Controller becomes deputy to new sheriff in town

150 150 Fred Silva

When California Controller John Chiang decided on Tuesday that legislators would not be paid, he did so by connecting two provisions in the Constitution – one approved in 2004 (Proposition 58) that required budgets to be balanced – and the other approved last year (Proposition 25) that prohibited legislative pay if the budget is not passed by June 15.

Many lawmakers have taken issue with the controller’s decision, and some have threatened to sue to get their pay reinstated. 

The dispute over what constitutes “fiscal balance” has been with us for a long time, even before Prop 58. California’s state budgeting process has always been based on an agreement between the legislature and the governor about what fiscal balance means in a given year, with the Legislative Analyst’s Office (LAO) providing commentary.

That LAO commentary often deals with identifying “threats” to fiscal health – sometimes through the courts – and the ability of the administration to achieve savings in the adopted budget.

In the case of the former, the legislature and the administration bet on winning any lawsuits. In the case of the latter, the legislature often overstates savings that could be achieved by budgetary actions and sounds alarm bells when that over-statement turns into real shortfalls.

In this year’s budget, rather than relying on a five-party agreement (four legislative leaders and the governor), Governor Brown is acting like the new sheriff in town, refusing to take the legislature’s view of what constitutes “fiscal balance.” Enter the Controller, playing the role of deputy sheriff and taking the argument one step farther. In this case, Controller Chiang has woven two related provisions together to determine whether legislators get paid: the requirement that budget be balanced (Prop 58) and that the budget must pass by June 15 (Prop 25). Because the legislature accomplished the latter and missed the former, Chiang is enforcing Prop 58’s budget balance requirement through the non-payment provision in Prop 25.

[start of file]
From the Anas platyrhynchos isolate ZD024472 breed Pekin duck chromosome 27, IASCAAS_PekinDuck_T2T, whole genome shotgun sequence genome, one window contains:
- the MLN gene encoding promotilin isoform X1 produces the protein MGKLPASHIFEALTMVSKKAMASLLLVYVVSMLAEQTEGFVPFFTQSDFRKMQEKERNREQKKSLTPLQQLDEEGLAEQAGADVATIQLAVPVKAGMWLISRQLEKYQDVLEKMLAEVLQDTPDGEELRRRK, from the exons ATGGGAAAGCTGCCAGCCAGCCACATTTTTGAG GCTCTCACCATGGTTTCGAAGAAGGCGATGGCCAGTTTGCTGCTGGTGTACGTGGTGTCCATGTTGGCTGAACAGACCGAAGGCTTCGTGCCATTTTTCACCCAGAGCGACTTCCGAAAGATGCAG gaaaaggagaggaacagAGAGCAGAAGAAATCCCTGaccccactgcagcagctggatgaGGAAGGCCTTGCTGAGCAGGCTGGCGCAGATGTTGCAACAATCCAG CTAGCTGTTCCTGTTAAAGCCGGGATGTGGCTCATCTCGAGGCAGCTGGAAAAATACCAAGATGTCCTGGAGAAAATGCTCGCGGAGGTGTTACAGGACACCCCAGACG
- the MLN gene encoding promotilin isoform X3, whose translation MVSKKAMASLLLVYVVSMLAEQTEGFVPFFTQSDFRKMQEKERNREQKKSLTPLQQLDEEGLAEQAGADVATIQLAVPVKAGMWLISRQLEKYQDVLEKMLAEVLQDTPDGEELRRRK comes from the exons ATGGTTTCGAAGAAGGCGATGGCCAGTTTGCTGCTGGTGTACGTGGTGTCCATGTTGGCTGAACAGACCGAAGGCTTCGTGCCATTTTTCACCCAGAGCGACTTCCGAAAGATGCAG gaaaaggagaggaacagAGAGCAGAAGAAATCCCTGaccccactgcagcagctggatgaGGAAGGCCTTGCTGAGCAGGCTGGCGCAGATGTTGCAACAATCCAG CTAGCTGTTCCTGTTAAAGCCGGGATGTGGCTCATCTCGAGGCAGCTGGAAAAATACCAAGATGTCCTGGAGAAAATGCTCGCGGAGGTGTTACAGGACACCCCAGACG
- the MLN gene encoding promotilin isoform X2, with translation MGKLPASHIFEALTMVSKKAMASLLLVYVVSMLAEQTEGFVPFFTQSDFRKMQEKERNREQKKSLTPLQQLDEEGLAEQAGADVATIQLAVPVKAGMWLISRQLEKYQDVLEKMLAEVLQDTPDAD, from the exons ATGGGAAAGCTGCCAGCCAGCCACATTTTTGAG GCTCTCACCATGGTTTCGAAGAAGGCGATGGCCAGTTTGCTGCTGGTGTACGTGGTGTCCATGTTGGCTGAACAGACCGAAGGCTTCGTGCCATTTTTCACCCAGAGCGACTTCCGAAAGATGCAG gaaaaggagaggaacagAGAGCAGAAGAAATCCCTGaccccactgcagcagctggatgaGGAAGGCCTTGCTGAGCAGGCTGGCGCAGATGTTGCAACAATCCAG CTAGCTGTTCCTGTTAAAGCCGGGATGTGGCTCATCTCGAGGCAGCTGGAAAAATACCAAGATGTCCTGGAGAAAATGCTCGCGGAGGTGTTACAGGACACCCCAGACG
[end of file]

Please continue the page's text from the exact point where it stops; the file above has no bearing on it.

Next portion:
Controller Chiang has taken the obvious next step in this dispute, concluding that the revenues in the budget sent to the governor last week were not sufficient to meet the level of spending included in that budget. Hence, the budget is out of balance, and lawmakers have not fulfilled their Prop 58-mandated duty.

An underlying problem is that we do not have an adequate definition of what constitutes fiscal balance. This action will either turn the Office of the Controller into a new force for fiscal prudence as deputy budget sheriff or establish a new venue for fiscal mischief stuck between the legislature and the governor. Time will tell.

Fred Silva is senior fiscal policy advisor for California Forward


Fred Silva

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